Sardinian shops 'fighting over giving gifts to the pope'

Anticipation grows over pontiff's visit to Italian island

Sardinian shops 'fighting over giving gifts to the pope'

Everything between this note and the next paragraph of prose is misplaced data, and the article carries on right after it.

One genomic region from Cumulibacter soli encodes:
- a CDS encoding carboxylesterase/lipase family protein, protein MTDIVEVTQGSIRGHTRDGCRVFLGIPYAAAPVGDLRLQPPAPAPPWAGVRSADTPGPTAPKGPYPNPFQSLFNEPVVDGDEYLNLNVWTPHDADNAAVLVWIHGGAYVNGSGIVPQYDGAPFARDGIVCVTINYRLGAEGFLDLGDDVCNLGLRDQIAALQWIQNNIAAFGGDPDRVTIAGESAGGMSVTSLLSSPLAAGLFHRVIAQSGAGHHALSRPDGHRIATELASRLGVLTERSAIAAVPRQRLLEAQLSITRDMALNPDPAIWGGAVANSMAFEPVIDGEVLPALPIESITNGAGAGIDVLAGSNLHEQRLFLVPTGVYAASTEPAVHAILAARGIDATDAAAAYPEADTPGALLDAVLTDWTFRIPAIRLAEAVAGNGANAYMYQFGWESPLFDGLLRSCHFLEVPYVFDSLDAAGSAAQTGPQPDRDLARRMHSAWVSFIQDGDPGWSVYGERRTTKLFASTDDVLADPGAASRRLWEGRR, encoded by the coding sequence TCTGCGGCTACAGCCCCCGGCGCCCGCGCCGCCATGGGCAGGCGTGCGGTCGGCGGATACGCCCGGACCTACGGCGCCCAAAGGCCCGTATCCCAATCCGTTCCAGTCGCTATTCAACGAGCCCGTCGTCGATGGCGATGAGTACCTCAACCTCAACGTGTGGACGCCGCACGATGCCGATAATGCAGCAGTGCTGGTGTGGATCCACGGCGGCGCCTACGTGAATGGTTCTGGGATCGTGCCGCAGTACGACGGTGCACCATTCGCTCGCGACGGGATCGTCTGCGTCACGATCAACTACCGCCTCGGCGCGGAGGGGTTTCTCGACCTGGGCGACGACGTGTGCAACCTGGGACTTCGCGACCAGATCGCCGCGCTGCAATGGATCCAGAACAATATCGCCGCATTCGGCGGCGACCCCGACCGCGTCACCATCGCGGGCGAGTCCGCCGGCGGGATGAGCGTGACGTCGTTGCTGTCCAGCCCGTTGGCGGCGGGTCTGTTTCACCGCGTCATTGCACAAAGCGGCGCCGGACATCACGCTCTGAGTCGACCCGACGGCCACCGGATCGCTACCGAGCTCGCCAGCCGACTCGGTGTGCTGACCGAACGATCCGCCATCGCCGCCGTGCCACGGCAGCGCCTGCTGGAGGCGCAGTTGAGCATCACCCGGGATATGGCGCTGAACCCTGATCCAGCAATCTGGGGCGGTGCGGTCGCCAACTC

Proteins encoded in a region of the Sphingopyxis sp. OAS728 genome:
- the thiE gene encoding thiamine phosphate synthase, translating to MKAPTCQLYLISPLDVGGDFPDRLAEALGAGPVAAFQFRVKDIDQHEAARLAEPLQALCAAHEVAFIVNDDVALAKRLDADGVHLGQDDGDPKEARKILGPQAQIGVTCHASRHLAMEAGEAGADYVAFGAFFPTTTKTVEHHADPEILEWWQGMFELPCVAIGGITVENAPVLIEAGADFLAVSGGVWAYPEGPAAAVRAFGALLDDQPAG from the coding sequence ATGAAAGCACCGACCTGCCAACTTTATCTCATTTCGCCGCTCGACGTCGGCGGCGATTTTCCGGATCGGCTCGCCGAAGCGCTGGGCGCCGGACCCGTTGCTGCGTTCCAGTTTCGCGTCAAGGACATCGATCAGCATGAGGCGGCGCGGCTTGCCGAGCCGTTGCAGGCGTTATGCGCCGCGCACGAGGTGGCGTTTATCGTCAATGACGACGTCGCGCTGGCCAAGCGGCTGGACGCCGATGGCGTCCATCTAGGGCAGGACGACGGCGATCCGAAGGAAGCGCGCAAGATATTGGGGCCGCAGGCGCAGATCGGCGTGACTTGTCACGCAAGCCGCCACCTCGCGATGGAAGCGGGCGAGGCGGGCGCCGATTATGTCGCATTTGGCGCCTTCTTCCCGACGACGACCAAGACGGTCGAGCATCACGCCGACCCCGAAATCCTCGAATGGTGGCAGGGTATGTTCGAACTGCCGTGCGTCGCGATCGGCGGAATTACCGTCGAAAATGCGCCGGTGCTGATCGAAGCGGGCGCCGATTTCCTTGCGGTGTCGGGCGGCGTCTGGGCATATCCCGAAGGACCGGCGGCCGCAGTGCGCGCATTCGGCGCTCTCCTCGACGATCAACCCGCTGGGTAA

Cagliari, August 12 - Shops in Sardinia are fighting over the privilege to give local products as gifts to Pope Francis on his visit to the island next month, the archbishop of Cagliari said Monday. Monsignor Arrigo Miglio was speaking at the presentation of offerings made to Catholic charity group Caritas by residents in the region honoring the Argentine pontiff's pilgrimage September 22 to the Nostra Signora di Bonaria (Our Lady of Fair Winds) shrine in the Cagliari basilica. "We would like that day to be used to strengthen the ties between Cagliari and Buenos Aires, perhaps gathering offerings for the outskirts of the Argentine capital," said Miglio. The Madonna di Bonaria gave the pope's hometown - Buenos Aires - its name, the pontiff told Sardinian pilgrims at a general audience in May, when he announced the visit. The shrine has been venerated by mariners for almost 700 years and has housed a religious order since the 1300s. Cagliari was conquered by the Aragonese kings from Spain in 1324 who set up their headquarters on a hill they called Buen Ayre (Bonaria) because it did not get the foul-smelling air from swamps outside the city. During the siege of Cagliari, the Aragonese built a sanctuary to the Virgin Mary on top of the hill. A statue of Mary was later claimed to have been found in the sea after it miraculously helped to calm a storm, saving sailors. Spanish sailors, especially Andalusians, venerated this image and frequently invoked the Fair Winds to aid them in their navigation and prevent shipwrecks. A sanctuary to the Virgin of Buen Ayre was later erected in Seville. The founder of Buenos Aires in South America, Spanish conquistador Pedro de Mendoza, dubbed the city Santa Maria de los Buenos Aires (Holy Mary of the Fair Winds) in 1536.

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